Shredded halvah is so lovely on top but may prove elusive. You can sprinkle your malabi with regular halvah, grated, but I tend to skip it if I can’t have the melt-in-your-mouth shredded.
Consider using small Mason jars, often available at local hardware stores, for easy storage, transport and a delightful serve (especially outdoors). And who doesn’t like to eat out of a jar?
Make Ahead: The malabi must be refrigerated until set, at least 3 hours. The berry sauce should be cooled or refrigerated before serving.
Storage: Refrigerate the pudding, covered, for up to 5 days. If the surface weeps, fold a small piece of towel and touch gently where needed to wick up the moisture. Refrigerate the sauce in an airtight container for up to 7 days.
Where to Buy: Rose water can be found at well-stocked supermarkets, Middle Eastern markets and online. Shredded halvah can be found at kosher and Middle Eastern markets and online.
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- Scant 1/3 cup (40 grams) cornstarch (may substitute potato starch)
- 2 1/3 cups (560 milliliters) whole milk, divided
- 2 cups (475 milliliters) heavy cream
- 1/2 cup (100 grams) granulated sugar
- 1 teaspoon vanilla extract
- Pinch fine salt
- 2 teaspoons rose water
- One (10-ounce/284-gram) bag frozen berries or 1 pint fresh
- 2 tablespoons granulated sugar, plus more to taste
- Finely grated zest of 1/2 lemon (optional)
For the suggested toppings
- Coarsely chopped unsalted, roasted pistachios
- Fresh berries of your choosing
- Shredded halvah
- Chopped dried apricots
- Shredded or flaked unsweetened coconut
In a small bowl or measuring cup, whisk together the cornstarch with 1/3 cup (80 milliliters) milk until smooth.
In a medium pot over medium-high heat, combine the remaining 2 cups (480 milliliters) milk, cream, sugar, vanilla and salt, whisking continuously, until it reaches a gentle boil, about 8 minutes.
When the mixture begins to rise, reduce the heat to low. Re-whisk the milk-cornstarch slurry to recombine and slowly add it, whisking continuously, and increase the heat to medium. Continue to whisk until the mixture returns to a gentle boil and thickens slightly — enough to coat the back of a spoon, about 1 minute. Remove from the heat and whisk in the rose water.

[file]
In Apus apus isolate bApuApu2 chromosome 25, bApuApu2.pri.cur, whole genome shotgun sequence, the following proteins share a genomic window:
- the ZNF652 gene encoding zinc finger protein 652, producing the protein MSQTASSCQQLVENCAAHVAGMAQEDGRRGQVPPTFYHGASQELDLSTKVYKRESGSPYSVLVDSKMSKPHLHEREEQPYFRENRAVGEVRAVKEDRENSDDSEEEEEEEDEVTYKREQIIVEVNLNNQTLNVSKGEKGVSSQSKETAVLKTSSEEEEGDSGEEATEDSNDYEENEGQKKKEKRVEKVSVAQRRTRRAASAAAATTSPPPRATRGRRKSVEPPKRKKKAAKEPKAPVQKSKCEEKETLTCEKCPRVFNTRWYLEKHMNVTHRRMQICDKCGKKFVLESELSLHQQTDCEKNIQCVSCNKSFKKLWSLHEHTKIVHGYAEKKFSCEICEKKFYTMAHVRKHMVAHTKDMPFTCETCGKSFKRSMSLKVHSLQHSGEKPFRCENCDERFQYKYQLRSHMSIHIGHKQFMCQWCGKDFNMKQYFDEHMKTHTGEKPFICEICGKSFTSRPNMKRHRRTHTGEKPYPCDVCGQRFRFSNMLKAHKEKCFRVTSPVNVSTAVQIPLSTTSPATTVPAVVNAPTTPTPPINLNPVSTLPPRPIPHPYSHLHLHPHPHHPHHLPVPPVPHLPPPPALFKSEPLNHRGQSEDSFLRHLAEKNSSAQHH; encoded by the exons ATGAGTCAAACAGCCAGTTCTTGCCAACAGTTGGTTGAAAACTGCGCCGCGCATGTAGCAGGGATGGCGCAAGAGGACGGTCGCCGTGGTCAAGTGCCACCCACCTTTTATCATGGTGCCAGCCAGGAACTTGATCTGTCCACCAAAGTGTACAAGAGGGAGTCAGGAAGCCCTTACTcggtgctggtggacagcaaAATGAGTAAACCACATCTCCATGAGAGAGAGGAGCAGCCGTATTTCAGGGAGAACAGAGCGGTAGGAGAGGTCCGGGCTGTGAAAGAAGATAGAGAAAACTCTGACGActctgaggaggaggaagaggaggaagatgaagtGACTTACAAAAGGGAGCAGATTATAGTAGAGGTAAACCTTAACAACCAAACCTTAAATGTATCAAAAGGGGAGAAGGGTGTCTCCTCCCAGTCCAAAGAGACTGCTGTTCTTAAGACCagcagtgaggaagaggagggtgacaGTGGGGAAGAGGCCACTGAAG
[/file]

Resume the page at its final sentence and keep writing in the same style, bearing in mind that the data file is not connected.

Ladle about 3/4 cup (180 milliliters) of the mixture into 8-ounce ramekins, small bowls or jars, leaving about 1 inch at the top to allow room for the berry sauce and toppings.
Cover and refrigerate for at least 3 hours or until set.
Make the berry sauce: While the malabi chills, in a small pot over low to medium-low heat, combine the berries, sugar and lemon zest, if using, and cook, stirring frequently, until the mixture gently simmers and the berries break down, about 10 minutes. (If your berries are frozen, this may take a few more minutes.) Taste and add more sugar, if desired, then remove from the heat. Use an immersion blender to puree the sauce until smooth. Strain through a mesh strainer to avoid seeds and skins, if needed. Let cool completely.
Just before serving, spoon about 2 tablespoons of the berry sauce and about 1 tablespoon of pistachios over the malabi. If desired, add any other toppings of your choosing.
Per serving (3/4 cup malabi, 2 tablespoons sauce, 1 tablespoon pistachios)
Calories: 523; Total Fat: 36 g; Saturated Fat: 20 g; Cholesterol: 120 mg; Sodium: 162 mg; Carbohydrates: 46 g; Dietary Fiber: 3 g; Sugar: 162 g; Protein: 7 g
This analysis is an estimate based on available ingredients and this preparation. It should not substitute for a dietitian’s or nutritionist’s advice.
Adapted by food writer Jessica Stolzberg from a recipe by chef Meny Vaknin of Marcel in Montclair, N.J.
Tested by Ann Maloney; email questions to [email protected].